Birmingham managing director Karren Brady has accused Hong Kong businessman Carson Yeung of being instrumental in her team's relegation from the Premier League.
Yeung's protracted attempt to buy Birmingham dragged on for months before being vetoed by Brady and her fellow directors when they discovered he didn't actually have enough money to complete the takeover.
But Brady believes the damage had already been done because manager Steve Bruce opted to join Wigan rather than wait to see if Yeung would keep him on if the takeover went through.
Brady is furious that the Birmingham board were left to take the flak from angry fans who launched tirades of abuse at chairman David Gold and owner David Sullivan when they were relegated on Sunday.
“I have no doubt where the fault-line occurred. We allowed ourselves to believe Carson Yeung's takeover would be completed with little pain last December,” Brady told the Sun.
“The man from Hong Kong appeared to be a Chinese billionaire but turned out to be merely a wealthy poser. By the time we knew it, he had paid 15 million pounds for a 29.9 per cent stake in Blues but couldn't find the rest.
“Legally, we were not allowed to make a contract without his agreement and it happened that Steve (Bruce) was campaigning for one and wouldn't wait.
“David Sullivan did the honourable thing and told Steve that if he was badly unsettled he could go. OK, so Wigan paid us three million pounds compensation but I can tell you honestly we would have preferred him to stay.”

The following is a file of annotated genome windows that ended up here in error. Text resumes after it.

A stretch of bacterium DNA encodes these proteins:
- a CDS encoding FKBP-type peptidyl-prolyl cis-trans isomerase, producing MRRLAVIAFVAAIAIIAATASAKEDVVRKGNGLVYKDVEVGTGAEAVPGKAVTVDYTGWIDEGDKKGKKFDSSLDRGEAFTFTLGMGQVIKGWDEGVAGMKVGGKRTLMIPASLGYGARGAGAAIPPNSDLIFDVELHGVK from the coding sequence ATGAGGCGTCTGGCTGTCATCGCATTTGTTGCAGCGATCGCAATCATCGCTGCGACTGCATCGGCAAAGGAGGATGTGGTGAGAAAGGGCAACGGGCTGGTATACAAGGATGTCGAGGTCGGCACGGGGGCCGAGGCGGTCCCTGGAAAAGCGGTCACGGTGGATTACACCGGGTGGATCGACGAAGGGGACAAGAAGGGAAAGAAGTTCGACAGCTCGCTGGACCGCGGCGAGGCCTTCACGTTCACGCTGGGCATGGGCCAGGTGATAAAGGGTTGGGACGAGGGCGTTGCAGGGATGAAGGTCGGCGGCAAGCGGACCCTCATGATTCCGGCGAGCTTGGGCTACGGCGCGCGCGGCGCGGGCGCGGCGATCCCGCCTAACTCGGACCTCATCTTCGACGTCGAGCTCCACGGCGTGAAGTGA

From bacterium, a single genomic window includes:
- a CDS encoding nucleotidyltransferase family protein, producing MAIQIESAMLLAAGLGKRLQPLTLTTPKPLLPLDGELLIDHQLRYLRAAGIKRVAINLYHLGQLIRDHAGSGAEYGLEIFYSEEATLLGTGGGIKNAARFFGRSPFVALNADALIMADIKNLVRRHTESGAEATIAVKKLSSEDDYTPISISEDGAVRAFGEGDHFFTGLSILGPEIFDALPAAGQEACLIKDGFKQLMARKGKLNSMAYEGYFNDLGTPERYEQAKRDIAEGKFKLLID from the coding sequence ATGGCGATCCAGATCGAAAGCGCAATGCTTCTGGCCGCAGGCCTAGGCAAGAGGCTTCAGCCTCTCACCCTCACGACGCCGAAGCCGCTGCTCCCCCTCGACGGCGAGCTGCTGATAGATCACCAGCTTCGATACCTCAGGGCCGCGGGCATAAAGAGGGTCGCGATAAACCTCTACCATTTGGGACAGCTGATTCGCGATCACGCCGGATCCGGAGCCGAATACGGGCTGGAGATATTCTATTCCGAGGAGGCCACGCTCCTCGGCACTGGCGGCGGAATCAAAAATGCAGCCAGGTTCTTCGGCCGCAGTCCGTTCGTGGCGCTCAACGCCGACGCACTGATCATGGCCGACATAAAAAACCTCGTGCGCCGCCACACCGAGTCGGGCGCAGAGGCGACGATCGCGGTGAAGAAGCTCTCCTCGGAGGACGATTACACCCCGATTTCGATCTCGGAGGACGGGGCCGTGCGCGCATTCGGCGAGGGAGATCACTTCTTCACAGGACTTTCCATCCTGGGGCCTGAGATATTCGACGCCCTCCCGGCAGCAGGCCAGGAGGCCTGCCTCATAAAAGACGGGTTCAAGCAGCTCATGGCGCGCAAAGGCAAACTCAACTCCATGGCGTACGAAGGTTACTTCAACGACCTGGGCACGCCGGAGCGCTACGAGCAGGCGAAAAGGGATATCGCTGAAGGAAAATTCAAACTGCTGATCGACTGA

Gold and Sullivan both threatened to quit in the aftermath of their miserable experience with the fans during the Blackburn defeat that confirmed relegation.
But Brady, who has been linked to a post in the Arsenal hierarchy, insisted there is no chance of any of Birmingham's influential boardroom personalities walking away from St Andrew's.
“The two Davids (Gold and Sullivan) have been badly wronged by the fans. A mistake was made over Yeung but it was done on the understanding he had the key to expansion into Asian markets,” she said.
“David Sullivan's reaction was hot and from the heart. He'd had enough, he said. Club chairman David Gold, more in control of his emotions, wondered aloud whether he should remain in the chair.
Me? I knew they would soon cool down and start thinking about the future and, sure enough, they're already talking of promotion next season.
“It helps to think that in 15 years we have transformed Birmingham City from a collection of sheds and a clueless team into a club with the potential to carry the second city's name with pride.
“And I'm not giving up 15 years of my career just because a batch of beery blokes can't control their tongues.”
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